Titolo della tesi: Taming Complex Bugs in Secure Systems
Modern systems rely on several layers of abstraction to implement their expected functionality. Securing complex systems is extremely difficult, as any abstraction layer can be a possible target. While defense-in-depth techniques help, attackers resort to chaining multiple exploits to break the different protection layers. Thus, malicious actors increase their attack complexity to exploit even the most secure systems.
Vulnerabilities may hide in each layer of a modern system. Software applications are often the initial attack target, as they are usually exposed to the external world. Once a malicious actor can exploit a software application, it usually moves to increase their privilege, targetting other running applications or the operating system to exfiltrate data or achieve persistence. From a compromised operating system, an attacker may even target hypervisors and CPU enclaves aimed at protection against privileged attackers.
Several techniques attempt to slow down attackers, make bugs hard to find, or, better, find and fix bugs in the first place. Obfuscation techniques complicate the software under analysis, slowing down program understanding from external actors. Automatic software testing aims to find bugs during development to avoid possible vulnerabilities in production systems. Enclaves protect software from a compromised operating system but require CPUs to support them correctly. However, given enough time, attackers can often break each protection layer by combining several complex vulnerabilities to take control of an entire secure system. Thus, a comprehensive approach needs to tackle vulnerabilities across several system layers to increase the attack complexity required to break modern systems.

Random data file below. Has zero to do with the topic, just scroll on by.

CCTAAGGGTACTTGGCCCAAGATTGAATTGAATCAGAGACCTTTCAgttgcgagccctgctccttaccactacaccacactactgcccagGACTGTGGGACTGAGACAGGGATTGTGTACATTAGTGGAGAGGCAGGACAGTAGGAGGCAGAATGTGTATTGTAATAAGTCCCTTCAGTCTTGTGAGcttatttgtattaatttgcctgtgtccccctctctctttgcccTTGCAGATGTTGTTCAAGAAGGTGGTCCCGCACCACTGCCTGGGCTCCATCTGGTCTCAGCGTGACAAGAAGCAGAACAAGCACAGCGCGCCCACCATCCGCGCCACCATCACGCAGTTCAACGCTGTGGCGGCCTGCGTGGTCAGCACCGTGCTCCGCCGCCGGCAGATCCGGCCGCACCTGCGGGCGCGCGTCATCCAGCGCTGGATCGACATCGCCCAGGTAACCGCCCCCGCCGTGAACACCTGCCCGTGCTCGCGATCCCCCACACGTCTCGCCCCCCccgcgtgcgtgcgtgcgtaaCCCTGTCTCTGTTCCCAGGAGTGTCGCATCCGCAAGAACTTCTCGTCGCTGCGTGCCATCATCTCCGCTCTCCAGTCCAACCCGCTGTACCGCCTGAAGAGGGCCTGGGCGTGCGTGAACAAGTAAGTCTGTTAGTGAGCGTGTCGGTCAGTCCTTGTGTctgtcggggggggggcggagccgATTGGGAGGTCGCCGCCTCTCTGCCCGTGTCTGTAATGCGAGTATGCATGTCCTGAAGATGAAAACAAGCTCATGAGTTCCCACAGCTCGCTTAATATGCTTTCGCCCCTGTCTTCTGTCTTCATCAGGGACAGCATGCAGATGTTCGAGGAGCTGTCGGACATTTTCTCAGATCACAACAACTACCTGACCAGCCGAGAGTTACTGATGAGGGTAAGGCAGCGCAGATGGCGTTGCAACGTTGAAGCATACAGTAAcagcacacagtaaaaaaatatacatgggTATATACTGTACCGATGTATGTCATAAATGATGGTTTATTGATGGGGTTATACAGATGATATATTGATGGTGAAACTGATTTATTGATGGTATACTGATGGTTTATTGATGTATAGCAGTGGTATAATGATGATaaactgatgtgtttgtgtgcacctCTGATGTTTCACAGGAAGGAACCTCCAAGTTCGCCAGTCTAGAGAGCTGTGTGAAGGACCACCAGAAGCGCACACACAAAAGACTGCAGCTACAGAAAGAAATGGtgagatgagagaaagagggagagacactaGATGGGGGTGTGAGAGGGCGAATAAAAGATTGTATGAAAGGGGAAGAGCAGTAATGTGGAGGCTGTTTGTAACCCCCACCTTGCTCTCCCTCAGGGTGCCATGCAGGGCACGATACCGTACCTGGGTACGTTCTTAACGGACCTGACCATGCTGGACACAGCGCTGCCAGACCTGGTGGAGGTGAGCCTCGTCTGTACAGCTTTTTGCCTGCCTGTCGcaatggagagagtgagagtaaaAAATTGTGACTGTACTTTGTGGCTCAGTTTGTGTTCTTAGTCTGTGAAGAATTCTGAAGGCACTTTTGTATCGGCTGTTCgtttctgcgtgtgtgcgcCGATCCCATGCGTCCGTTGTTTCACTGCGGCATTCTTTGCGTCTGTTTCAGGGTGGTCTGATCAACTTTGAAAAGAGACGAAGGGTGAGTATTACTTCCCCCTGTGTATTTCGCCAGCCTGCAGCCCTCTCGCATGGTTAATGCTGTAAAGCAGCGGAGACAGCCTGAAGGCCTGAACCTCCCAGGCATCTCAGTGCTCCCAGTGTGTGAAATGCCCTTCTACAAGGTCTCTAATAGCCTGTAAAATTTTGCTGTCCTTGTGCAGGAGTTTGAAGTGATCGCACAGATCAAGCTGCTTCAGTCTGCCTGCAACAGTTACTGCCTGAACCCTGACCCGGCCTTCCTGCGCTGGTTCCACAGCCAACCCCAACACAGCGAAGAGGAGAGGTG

This thesis examines and enhances the security of multiple layers of modern systems. We design, implement and evaluate techniques to find and mitigate complex vulnerabilities across most of the layers of secure systems. Throughout the thesis, we build solutions by sequentially breaking assumptions on attacker capabilities.
To slow down attackers, we propose techniques to obfuscate software against reverse engineering efficiently. To secure software and operating systems, we improve existing dynamic testing techniques to find vulnerabilities at a scale and introduce new strategies to find novel bug patterns. We design compilation frameworks to protect software from subtle bugs, from type confusion to CPU side-channel bugs. To deepen the understanding of the threats of privileged attackers, we systematize hardware bug classes, comparing architectural and microarchitectural vulnerabilities to software ones. In doing so, we discover the first architectural CPU bug that leaks confidential data without side channels. Finally, we propose the first CPU framework to inspect and customize modern CPU microcode, offering an unprecedented view of the inner working of current systems.
As a byproduct of our research, we find, report, and mitigate over one hundred vulnerabilities across most modern system layers, including application software, operating systems, and CPUs.
All the prototypes proposed in this thesis are open-sourced to foster future security research.